In honor of International Women’s Day on March 8, we remember four women who, through their ideas and struggle, contributed to the rejuvenation of the role of women in this country.
One of these great women is Sor Juana Inés de la Cruz (1651 – 1695), the most famous representative of literature in Mexico, born in the Colonial era of Spanish and Mexican descent. This intellectual entered the convent to have access to books and knowledge, her transcendence lies in the strength of her poems and her defense of women’s rights. She wrote sonnets, rhymes, and plays. One of her most famous poems reads:
“Foolish men who accuse
women without reason
don’t see themselves
as the reason for their blame….”
Another female pioneer in the fight for women’s rights was Elvia Carrillo Puerto (1878 – 1967), a Yucatecan and Quintana Roo native, sister of Felipe Carrillo Puerto, former Governor of Yucatán. She is considered one of the first Mexican feminists and socialists. She was the first female representative elected to the Yucatan local congress in 1923, and she fought for women’s rights and the right to vote, which was achieved in 1953. She worked in and for the Maya communities to improve their conditions and quality of life.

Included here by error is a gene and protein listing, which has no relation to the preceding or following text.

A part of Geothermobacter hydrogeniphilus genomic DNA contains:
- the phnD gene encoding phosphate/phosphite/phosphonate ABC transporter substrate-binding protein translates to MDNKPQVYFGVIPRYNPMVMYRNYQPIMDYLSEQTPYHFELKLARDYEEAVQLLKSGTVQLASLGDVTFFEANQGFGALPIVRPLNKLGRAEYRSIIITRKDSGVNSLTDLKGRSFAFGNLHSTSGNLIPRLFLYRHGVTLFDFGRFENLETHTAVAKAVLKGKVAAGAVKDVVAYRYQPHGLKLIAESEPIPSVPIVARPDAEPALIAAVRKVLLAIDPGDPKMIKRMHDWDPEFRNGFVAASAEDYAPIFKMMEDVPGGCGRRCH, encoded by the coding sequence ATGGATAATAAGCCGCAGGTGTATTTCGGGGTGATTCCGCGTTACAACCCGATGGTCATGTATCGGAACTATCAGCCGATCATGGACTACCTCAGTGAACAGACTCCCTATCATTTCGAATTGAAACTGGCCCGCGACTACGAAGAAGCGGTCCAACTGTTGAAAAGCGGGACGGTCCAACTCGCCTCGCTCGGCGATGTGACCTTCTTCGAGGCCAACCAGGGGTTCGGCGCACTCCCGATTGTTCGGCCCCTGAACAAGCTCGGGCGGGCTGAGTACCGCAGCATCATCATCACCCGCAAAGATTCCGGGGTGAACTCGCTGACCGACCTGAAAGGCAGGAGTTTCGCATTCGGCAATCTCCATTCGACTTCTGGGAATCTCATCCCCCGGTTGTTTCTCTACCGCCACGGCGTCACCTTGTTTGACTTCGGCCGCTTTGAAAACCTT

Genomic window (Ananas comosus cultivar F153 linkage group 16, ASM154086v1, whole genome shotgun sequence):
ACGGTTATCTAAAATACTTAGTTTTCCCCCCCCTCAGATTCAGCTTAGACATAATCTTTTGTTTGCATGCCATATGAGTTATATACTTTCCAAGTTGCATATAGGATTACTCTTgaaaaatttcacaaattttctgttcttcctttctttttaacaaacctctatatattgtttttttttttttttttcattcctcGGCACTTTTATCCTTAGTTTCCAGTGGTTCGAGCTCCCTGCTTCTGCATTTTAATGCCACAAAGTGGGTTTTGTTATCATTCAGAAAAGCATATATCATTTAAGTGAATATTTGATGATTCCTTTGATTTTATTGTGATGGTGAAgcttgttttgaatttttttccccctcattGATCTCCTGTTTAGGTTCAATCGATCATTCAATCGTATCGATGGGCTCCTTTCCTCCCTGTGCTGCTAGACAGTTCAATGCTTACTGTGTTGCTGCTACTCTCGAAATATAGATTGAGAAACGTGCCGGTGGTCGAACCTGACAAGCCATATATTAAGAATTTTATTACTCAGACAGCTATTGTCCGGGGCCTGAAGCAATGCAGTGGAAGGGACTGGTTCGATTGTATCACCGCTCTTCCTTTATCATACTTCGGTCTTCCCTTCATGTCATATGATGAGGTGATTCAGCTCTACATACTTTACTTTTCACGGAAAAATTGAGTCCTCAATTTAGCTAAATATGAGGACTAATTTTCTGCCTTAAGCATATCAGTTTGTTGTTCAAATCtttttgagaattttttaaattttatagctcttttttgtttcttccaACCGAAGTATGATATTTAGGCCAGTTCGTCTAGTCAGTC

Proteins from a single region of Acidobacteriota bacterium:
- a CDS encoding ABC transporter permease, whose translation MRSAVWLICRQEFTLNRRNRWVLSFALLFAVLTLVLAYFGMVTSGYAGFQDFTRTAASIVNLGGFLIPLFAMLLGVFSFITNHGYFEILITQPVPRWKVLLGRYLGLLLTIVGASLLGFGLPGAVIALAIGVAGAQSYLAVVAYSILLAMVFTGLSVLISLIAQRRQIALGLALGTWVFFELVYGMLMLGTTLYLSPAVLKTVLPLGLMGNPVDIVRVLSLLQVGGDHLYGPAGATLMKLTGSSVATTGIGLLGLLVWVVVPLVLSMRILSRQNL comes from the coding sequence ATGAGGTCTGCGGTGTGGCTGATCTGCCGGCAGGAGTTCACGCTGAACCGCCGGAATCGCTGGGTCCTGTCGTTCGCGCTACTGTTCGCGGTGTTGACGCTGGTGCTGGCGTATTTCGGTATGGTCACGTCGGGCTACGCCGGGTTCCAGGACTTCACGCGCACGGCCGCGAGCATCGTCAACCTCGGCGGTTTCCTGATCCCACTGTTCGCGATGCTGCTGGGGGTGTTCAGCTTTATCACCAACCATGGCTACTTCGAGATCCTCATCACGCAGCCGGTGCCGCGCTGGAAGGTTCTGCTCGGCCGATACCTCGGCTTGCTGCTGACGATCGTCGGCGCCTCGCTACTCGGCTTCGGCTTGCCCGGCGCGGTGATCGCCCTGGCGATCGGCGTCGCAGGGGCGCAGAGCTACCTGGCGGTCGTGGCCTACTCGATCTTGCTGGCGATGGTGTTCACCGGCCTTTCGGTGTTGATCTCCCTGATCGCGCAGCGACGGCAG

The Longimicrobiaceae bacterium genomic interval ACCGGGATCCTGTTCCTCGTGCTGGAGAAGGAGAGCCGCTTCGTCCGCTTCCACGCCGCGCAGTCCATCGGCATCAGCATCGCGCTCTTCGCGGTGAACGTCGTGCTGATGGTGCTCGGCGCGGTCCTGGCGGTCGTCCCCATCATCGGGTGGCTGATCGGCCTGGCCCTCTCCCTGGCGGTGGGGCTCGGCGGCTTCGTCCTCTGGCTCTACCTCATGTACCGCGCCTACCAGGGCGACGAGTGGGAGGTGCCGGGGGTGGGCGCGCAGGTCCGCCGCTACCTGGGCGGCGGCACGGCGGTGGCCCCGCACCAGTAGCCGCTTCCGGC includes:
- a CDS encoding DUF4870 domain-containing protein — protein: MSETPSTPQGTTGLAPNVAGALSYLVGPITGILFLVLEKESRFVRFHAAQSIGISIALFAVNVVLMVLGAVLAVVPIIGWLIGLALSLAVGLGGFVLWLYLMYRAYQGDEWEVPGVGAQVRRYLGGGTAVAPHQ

María Izquierdo (1902- 1955) was a Mexican painter and one of the representatives of fine arts and modern art in Mexico. A contemporary of Diego Rivera and Rufino Tamayo, she was the first Mexican to exhibit her work in the Museum of Modern Art in New York. Her work reflected the colors and “Mexicanness” of the era. During her time, Mexican machismo prevailed, and she broke the stereotype of women dedicated to the home and children.
Rosario Castellanos (1925 – 1974), a great writer, journalist, and diplomat. In her poems, stories, novels and essays, she let her rebellious and melancholy spirit flourish in a world where females were dominated by the men of that era. She also brought to light the inequality of many social groups in the country, such as indigenous people.